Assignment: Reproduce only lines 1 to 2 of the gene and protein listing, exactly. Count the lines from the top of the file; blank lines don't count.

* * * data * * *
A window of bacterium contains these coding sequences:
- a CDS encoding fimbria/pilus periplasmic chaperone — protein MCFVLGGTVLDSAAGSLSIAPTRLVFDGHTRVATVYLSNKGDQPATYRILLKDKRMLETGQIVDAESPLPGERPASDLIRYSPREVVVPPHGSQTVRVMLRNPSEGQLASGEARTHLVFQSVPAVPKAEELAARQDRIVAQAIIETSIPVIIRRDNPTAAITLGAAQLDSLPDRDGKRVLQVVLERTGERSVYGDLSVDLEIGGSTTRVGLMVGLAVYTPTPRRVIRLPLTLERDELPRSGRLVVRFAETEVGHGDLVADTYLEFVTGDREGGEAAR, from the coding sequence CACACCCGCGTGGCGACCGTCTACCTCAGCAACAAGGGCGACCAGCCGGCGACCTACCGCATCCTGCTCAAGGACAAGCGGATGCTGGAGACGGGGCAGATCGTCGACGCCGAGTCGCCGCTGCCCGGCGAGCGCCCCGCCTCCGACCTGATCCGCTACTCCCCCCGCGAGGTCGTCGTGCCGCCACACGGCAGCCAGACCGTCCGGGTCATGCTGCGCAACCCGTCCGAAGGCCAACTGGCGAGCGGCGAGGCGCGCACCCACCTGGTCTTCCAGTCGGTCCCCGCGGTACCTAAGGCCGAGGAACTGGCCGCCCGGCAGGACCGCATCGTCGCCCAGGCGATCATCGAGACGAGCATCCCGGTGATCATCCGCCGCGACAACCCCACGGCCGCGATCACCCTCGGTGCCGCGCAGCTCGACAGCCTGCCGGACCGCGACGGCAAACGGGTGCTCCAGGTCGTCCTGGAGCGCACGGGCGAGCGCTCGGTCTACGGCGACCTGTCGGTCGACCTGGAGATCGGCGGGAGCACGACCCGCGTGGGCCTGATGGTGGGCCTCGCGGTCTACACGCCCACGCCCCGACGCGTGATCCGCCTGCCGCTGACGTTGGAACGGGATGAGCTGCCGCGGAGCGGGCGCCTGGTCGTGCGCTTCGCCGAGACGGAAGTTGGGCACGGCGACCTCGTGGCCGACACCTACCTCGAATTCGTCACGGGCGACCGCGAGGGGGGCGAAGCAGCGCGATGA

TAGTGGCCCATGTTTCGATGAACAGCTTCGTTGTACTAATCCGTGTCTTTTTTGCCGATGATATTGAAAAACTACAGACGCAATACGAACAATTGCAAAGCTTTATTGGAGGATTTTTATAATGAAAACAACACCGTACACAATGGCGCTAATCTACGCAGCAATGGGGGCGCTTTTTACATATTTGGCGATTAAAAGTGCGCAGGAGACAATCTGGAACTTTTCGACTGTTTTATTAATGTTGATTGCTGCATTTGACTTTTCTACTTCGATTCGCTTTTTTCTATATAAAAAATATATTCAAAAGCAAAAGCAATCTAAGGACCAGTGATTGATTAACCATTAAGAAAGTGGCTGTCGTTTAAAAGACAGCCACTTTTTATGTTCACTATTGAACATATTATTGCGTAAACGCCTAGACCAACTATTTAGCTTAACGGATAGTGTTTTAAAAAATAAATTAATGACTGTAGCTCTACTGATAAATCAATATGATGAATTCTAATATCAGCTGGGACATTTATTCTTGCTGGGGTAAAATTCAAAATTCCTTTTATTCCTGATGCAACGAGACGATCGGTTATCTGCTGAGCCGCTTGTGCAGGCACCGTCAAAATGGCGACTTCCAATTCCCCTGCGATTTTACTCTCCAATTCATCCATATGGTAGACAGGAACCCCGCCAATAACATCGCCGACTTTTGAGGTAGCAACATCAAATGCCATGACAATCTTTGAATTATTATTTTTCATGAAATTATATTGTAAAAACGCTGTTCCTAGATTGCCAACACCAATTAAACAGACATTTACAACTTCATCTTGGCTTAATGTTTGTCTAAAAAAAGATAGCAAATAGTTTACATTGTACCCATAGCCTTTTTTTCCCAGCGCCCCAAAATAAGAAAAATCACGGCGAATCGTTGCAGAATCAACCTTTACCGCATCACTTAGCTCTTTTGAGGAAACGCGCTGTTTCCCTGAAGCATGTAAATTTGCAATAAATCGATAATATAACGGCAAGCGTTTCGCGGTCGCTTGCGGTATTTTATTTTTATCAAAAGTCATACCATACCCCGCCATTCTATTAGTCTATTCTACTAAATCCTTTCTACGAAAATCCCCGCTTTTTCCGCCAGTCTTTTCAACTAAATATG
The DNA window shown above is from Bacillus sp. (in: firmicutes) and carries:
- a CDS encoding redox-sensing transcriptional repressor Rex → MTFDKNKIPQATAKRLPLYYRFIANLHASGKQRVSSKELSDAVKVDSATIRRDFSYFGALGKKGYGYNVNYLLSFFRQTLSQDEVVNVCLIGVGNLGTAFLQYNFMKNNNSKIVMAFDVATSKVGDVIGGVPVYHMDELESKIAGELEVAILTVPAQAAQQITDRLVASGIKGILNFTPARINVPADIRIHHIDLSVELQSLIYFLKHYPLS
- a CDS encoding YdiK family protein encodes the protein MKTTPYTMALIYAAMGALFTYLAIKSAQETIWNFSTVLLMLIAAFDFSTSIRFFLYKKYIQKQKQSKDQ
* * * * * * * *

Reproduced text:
A window of bacterium contains these coding sequences:
- a CDS encoding fimbria/pilus periplasmic chaperone — protein MCFVLGGTVLDSAAGSLSIAPTRLVFDGHTRVATVYLSNKGDQPATYRILLKDKRMLETGQIVDAESPLPGERPASDLIRYSPREVVVPPHGSQTVRVMLRNPSEGQLASGEARTHLVFQSVPAVPKAEELAARQDRIVAQAIIETSIPVIIRRDNPTAAITLGAAQLDSLPDRDGKRVLQVVLERTGERSVYGDLSVDLEIGGSTTRVGLMVGLAVYTPTPRRVIRLPLTLERDELPRSGRLVVRFAETEVGHGDLVADTYLEFVTGDREGGEAAR, from the coding sequence CACACCCGCGTGGCGACCGTCTACCTCAGCAACAAGGGCGACCAGCCGGCGACCTACCGCATCCTGCTCAAGGACAAGCGGATGCTGGAGACGGGGCAGATCGTCGACGCCGAGTCGCCGCTGCCCGGCGAGCGCCCCGCCTCCGACCTGATCCGCTACTCCCCCCGCGAGGTCGTCGTGCCGCCACACGGCAGCCAGACCGTCCGGGTCATGCTGCGCAACCCGTCCGAAGGCCAACTGGCGAGCGGCGAGGCGCGCACCCACCTGGTCTTCCAGTCGGTCCCCGCGGTACCTAAGGCCGAGGAACTGGCCGCCCGGCAGGACCGCATCGTCGCCCAGGCGATCATCGAGACGAGCATCCCGGTGATCATCCGCCGCGACAACCCCACGGCCGCGATCACCCTCGGTGCCGCGCAGCTCGACAGCCTGCCGGACCGCGACGGCAAACGGGTGCTCCAGGTCGTCCTGGAGCGCACGGGCGAGCGCTCGGTCTACGGCGACCTGTCGGTCGACCTGGAGATCGGCGGGAGCACGACCCGCGTGGGCCTGATGGTGGGCCTCGCGGTCTACACGCCCACGCCCCGACGCGTGATCCGCCTGCCGCTGACGTTGGAACGGGATGAGCTGCCGCGGAGCGGGCGCCTGGTCGTGCGCTTCGCCGAGACGGAAGTTGGGCACGGCGACCTCGTGGCCGACACCTACCTCGAATTCGTCACGGGCGACCGCGAGGGGGGCGAAGCAGCGCGATGA